With that said, I feel compelled to tell you that all of the theories and explanations of the underlying mechanics of psychedelic experience that I present are not really my own, but are taken from the latest scientific research in these areas. There are some parts of this text that will move away from hard science and ebb into bouts of pure speculation on my part, but all of the theories and suppositions presented within are based entirely on the following pillars:

  1. My basic understanding of how the brain functions, informed by the latest public domain research, widely available to anyone with access to the internet or a public library.

  1. My own first-hand observations of psychedelic phenomena in action, observed in myself and other subjects over the course of many trips, crossing many substances and types of substances, and rigorously cross-referenced in my own notes and mental reconstructions of such events.

  1. Public domain reports of other subjects who have experimented with psychedelics, either obtained through personal interviews or via books, websites, e-mails, or other personal correspondence.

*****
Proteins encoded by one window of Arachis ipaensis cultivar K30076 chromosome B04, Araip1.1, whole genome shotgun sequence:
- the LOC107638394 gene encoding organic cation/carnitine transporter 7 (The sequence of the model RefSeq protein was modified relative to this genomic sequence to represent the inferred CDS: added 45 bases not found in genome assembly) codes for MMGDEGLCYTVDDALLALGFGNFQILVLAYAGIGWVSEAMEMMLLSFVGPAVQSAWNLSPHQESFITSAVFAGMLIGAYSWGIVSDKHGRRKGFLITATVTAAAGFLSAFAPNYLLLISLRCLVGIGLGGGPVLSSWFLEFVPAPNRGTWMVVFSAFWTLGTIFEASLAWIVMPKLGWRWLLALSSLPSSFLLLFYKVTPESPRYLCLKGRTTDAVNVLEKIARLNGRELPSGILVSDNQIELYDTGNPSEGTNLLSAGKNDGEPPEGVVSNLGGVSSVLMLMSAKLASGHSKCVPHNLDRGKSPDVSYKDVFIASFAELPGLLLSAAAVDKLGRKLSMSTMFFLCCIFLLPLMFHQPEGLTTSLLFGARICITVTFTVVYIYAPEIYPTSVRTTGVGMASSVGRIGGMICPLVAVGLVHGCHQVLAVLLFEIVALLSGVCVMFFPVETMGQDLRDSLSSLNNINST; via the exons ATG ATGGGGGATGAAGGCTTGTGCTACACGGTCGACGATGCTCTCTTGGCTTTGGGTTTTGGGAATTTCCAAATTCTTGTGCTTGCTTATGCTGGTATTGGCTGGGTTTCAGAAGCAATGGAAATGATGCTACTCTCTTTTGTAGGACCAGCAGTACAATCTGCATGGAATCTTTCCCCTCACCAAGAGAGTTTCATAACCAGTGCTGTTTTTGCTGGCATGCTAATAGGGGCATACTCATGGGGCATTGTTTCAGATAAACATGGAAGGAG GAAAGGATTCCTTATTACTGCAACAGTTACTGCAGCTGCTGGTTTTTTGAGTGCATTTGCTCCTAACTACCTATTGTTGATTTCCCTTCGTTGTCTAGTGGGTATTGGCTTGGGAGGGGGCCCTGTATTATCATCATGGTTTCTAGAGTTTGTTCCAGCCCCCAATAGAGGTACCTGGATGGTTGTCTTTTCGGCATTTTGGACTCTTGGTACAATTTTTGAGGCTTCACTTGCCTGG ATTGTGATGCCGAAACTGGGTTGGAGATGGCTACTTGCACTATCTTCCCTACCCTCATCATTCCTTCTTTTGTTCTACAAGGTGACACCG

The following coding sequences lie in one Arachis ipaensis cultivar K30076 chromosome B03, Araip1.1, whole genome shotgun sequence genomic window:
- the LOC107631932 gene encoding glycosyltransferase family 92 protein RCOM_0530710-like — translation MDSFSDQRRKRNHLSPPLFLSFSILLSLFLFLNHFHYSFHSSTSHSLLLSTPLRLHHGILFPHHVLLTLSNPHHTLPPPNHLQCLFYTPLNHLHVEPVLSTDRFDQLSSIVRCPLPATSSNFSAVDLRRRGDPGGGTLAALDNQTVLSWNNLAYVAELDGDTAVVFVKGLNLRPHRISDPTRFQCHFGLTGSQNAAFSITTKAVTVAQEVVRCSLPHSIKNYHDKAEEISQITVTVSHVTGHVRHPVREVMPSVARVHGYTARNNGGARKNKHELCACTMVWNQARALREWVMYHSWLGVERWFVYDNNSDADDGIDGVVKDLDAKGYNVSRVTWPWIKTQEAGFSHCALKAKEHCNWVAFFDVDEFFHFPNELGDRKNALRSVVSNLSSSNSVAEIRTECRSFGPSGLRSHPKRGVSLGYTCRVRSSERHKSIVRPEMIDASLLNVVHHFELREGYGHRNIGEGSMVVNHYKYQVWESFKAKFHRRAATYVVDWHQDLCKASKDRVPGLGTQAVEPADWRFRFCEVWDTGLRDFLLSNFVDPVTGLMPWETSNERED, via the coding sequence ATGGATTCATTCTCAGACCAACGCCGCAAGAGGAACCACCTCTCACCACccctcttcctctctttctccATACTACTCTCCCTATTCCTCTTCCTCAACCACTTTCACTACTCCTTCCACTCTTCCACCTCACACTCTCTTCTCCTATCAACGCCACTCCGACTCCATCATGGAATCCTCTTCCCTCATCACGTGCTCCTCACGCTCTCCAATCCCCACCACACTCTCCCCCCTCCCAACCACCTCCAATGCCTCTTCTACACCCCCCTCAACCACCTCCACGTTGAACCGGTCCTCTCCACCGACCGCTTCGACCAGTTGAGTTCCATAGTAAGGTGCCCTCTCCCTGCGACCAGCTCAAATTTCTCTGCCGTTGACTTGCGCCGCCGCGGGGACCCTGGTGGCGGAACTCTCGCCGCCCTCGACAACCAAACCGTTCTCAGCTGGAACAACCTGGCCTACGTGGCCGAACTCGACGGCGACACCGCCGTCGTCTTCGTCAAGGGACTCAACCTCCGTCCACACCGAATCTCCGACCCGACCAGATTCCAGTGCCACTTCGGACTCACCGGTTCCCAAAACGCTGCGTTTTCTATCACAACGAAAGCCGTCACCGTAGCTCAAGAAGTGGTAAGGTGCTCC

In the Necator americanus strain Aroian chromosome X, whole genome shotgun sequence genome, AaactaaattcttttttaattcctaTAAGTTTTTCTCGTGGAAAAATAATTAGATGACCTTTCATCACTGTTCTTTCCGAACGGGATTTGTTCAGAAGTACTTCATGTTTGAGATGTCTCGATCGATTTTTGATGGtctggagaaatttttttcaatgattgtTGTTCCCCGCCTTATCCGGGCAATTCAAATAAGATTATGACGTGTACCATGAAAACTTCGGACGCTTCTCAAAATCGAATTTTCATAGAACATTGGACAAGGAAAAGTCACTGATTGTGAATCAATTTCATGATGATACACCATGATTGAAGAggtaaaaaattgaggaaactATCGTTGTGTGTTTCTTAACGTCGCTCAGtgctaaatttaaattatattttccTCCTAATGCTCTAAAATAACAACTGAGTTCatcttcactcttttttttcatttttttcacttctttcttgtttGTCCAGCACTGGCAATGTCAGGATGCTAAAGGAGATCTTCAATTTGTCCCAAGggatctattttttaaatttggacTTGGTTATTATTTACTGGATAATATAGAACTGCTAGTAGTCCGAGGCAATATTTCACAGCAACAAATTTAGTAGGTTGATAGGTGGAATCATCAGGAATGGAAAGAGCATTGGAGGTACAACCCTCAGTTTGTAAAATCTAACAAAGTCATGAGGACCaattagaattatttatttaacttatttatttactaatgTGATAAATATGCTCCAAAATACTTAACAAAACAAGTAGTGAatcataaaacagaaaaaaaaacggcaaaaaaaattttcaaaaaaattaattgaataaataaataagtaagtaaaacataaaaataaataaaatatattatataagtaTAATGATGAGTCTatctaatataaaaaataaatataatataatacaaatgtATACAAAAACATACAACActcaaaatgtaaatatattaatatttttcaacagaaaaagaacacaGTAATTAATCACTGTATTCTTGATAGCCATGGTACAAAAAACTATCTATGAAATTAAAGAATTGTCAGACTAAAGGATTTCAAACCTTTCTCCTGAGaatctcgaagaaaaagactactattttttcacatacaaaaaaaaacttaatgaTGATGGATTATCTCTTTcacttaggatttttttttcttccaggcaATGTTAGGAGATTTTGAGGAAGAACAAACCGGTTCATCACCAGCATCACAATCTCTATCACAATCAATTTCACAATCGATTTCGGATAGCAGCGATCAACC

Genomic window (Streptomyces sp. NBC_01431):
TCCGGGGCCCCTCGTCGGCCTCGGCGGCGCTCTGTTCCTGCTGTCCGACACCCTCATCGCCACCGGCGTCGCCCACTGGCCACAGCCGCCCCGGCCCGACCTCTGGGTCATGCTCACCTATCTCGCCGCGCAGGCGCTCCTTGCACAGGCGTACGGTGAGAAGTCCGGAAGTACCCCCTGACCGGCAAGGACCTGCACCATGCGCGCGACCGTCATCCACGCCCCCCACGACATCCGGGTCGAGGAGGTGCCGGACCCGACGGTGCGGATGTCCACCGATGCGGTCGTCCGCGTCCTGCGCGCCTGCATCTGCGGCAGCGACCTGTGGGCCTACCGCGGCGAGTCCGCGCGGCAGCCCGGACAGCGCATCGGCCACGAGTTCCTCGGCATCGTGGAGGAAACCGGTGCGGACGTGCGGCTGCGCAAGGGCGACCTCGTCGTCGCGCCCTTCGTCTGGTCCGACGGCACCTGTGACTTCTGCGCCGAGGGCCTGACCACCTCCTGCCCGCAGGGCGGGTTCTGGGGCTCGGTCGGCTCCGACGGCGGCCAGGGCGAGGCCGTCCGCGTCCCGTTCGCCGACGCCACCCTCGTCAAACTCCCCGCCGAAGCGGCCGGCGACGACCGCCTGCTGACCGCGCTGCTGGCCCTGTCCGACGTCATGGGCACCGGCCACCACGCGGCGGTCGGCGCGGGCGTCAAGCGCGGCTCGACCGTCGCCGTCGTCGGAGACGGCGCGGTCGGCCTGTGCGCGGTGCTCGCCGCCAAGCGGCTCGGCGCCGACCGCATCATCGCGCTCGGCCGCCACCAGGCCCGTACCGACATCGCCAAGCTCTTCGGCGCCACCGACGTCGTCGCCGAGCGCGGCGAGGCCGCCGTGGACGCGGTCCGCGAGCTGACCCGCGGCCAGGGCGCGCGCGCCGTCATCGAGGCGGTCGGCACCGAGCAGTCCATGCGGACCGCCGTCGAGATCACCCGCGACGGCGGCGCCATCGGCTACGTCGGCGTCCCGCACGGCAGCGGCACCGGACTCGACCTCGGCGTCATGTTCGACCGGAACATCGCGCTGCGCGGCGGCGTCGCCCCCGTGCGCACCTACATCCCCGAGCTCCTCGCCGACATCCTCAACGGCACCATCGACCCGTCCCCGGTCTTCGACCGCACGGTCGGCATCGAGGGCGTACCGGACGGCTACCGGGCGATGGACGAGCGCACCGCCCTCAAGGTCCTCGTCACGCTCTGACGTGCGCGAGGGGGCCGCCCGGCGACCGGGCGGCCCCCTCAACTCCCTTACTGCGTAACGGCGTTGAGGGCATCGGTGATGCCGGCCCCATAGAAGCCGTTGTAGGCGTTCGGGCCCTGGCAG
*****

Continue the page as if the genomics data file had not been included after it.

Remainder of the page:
The spiritual purists among you will groan at my dogged clinging to science as a foundation in accuracy for this text, and the scientific purists among you will groan at the undue weight I give to babbling trippers about the freaky mind-trips copped from their latest high, but rest assured both of you, a clear and present picture will eventually emerge from these two sides, a holistic view that both embraces the paranormal and gives it a solid foundation within a scientific context.

Don't believe me? Read on...

Definitions of Brain and Mind

My knowledge of brain physiology and basic neural architecture has been culled from a variety of texts and years of independent research into the subject of perception and perceptual mechanics, starting with my high school biology class and ending with an article I read in Scientific American last week. Instead of focusing solely on the minutia of neural signal processing, neurotransmitter action, or the functioning of synaptic receptors in this or that biochemical context, I have also chosen to focus on holistic models of perception and perceptual reality which rely on the hard foundations of basic cognitive neuroscience meshed with the soft models of psychology, personality theory, and current theories of consciousness. In this sense I will be simultaneously examining two different levels of cognitive functioning; the hard models of networked neural cells and chemical neurotransmitters that we typically refer to as Brain and the soft models of consciousness, behavior, and personality that we typically refer to when describing Mind.